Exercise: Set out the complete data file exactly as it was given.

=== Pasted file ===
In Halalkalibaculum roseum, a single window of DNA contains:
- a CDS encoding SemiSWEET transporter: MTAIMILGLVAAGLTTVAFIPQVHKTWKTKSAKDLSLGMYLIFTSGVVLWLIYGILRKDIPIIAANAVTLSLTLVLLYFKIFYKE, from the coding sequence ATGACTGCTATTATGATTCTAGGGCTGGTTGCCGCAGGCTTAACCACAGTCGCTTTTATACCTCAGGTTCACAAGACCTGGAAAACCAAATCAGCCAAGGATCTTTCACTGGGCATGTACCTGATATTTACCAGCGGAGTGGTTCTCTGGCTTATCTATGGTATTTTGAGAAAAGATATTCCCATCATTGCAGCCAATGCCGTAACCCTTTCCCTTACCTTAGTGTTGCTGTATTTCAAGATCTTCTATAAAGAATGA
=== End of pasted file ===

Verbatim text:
In Halalkalibaculum roseum, a single window of DNA contains:
- a CDS encoding SemiSWEET transporter: MTAIMILGLVAAGLTTVAFIPQVHKTWKTKSAKDLSLGMYLIFTSGVVLWLIYGILRKDIPIIAANAVTLSLTLVLLYFKIFYKE, from the coding sequence ATGACTGCTATTATGATTCTAGGGCTGGTTGCCGCAGGCTTAACCACAGTCGCTTTTATACCTCAGGTTCACAAGACCTGGAAAACCAAATCAGCCAAGGATCTTTCACTGGGCATGTACCTGATATTTACCAGCGGAGTGGTTCTCTGGCTTATCTATGGTATTTTGAGAAAAGATATTCCCATCATTGCAGCCAATGCCGTAACCCTTTCCCTTACCTTAGTGTTGCTGTATTTCAAGATCTTCTATAAAGAATGA